I recently read a blog from a friend of mine that took his son to the amusement park. His son was finally tall enough to ride on the roller coasters, and he could not wait to show his son the ‘roller coaster’ ropes. His anticipation as a father to watch his son’s reaction to the terrifying drops, fast twists and turns, and the thrill of the ride brought to life the memories of his own first roller coaster experience. Hopping on the first ride, his son gripped the cross-bar extra tight and clinched up in unknown expectations.
Click-click-click…they ascended their first climb.
The post made me think back to my own experience as a child on my first roller coaster. The wooden coaster in Denver called The Twister was the one that initiated me into the roller coaster world. Hopping into the cart I scooted next to my father and braced myself for action. Click-click-click…..
I think I may have peed my pants that day. My dad was next to me laughing and yelling with both his hands in the air, and I was clinching the metal bar in front of me crying for dear life. I was pretty sure this would be the one ride where the cart flew from the track and I’d be done for.
The cart twisted through tunnels, climbed to new heights, and meandered on the wooden tracks like a red rider wagon going downhill without brakes. We came around a bend and suddenly in front of us was the staging platform and the train came to a stop.
With a smile on his face, I was positive that my father had officially lost his marbles, along with the other 200 people waiting in line to ride this thing. After I peeled my hands from the metal railing, I stumbled toward the exit, more terrified than I had been to start with. These people were crazy.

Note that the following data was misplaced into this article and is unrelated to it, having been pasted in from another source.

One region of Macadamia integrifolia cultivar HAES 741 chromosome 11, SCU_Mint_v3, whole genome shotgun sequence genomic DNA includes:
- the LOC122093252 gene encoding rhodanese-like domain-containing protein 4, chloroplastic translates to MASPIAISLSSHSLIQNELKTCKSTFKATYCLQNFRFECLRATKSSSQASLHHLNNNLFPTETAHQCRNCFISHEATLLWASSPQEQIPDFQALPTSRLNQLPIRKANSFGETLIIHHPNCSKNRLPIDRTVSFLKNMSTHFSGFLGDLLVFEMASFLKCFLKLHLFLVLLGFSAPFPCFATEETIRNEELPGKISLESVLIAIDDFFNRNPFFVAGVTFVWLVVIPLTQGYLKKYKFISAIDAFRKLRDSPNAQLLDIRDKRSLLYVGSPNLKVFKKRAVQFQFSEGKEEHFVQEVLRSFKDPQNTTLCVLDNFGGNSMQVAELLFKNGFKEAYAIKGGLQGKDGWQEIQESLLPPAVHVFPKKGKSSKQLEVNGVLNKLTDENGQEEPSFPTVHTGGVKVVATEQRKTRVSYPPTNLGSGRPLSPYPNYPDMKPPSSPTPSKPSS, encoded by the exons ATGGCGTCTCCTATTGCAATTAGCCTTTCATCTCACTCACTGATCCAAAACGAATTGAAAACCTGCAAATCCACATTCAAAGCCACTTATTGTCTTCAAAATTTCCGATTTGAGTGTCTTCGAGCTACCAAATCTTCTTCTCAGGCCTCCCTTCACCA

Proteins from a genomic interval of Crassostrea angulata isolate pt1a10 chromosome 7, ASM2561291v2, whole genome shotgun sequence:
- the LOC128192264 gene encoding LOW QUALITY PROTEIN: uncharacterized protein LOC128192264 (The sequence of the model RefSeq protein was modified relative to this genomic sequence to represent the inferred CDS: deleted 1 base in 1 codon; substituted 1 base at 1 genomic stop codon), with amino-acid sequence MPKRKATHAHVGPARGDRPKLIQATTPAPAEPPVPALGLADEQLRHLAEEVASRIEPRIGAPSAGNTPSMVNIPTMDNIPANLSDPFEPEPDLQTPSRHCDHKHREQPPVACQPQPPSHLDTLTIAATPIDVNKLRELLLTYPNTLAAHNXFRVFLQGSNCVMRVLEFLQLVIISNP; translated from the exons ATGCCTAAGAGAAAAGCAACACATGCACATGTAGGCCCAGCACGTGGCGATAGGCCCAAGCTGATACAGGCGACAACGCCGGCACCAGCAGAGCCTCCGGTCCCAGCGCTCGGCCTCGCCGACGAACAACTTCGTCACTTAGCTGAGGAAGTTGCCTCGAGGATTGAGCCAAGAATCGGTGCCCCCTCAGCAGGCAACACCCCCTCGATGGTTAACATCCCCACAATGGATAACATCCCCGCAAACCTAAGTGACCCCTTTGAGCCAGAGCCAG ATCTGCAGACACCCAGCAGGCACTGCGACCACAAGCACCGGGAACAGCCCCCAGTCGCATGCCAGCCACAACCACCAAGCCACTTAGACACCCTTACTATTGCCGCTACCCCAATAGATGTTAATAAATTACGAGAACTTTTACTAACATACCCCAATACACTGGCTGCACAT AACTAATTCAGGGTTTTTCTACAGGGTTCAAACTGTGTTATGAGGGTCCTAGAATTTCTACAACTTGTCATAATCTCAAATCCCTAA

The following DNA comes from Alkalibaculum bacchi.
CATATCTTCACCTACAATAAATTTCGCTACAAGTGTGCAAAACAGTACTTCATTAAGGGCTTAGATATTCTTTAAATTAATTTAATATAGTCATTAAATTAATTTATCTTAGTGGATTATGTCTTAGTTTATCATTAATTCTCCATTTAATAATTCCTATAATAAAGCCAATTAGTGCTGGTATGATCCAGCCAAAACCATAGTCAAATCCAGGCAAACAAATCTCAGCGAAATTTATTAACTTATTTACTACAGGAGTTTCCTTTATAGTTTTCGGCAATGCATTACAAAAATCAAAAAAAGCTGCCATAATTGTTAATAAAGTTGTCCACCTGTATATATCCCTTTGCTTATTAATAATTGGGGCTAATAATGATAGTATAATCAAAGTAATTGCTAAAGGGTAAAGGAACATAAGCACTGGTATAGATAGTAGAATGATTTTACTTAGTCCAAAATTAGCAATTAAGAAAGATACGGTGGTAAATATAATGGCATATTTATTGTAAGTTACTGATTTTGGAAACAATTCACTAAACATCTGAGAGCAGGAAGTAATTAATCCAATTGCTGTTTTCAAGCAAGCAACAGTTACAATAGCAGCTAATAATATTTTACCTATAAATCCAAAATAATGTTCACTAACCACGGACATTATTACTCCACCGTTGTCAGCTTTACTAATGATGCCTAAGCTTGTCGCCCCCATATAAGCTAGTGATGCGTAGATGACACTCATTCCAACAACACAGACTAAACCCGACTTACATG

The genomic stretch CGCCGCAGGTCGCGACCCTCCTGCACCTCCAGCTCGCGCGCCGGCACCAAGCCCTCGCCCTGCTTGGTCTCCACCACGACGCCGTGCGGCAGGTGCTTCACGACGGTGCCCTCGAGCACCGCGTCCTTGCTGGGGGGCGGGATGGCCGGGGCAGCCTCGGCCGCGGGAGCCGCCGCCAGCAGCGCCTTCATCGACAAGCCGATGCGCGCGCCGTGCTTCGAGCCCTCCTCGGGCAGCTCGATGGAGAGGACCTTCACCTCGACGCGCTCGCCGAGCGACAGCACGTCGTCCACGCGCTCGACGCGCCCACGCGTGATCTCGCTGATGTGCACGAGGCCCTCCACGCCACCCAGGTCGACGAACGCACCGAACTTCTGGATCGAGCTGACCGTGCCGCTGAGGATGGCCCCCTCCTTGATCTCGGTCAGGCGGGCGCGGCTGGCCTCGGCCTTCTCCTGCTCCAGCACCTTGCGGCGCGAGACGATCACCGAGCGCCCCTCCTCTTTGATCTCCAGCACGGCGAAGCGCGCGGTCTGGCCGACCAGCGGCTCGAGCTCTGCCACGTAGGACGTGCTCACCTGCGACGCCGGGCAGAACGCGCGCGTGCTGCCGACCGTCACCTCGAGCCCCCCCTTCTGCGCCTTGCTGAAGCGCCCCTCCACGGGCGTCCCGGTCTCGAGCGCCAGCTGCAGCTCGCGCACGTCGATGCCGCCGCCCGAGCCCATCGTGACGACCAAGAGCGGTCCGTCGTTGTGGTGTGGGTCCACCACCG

Well, after some time, I grew to love roller coasters. I realized that sometimes to experience great things in life, you have to let go of your natural control mechanisms and have faith that we will survive the ordeal.
The last several weeks of my life have literally been a roller coaster. I have had the biggest ups and downs of my life so far and have questioned God’s purpose in taking me on the coaster to begin with. Just like I was as a kid on my first coaster ride, I have been terrified of the next bend but hopeful that everything will be OK and we will reach the staging platform in one piece.
My friend’s blog was so timely as I thought about my current situation. I am once again the child, and God is taking me down the track. I must have faith that the track is there, and that the experience will be one that I look back on and say ‘knowing what I know now, I’d do it again in a second’. I guess that’s the meaning of faith, and sometimes you just gotta throw up your hands and scream.
And we know that in all things God works for the good of those who love him, who[a] have been called according to his purpose.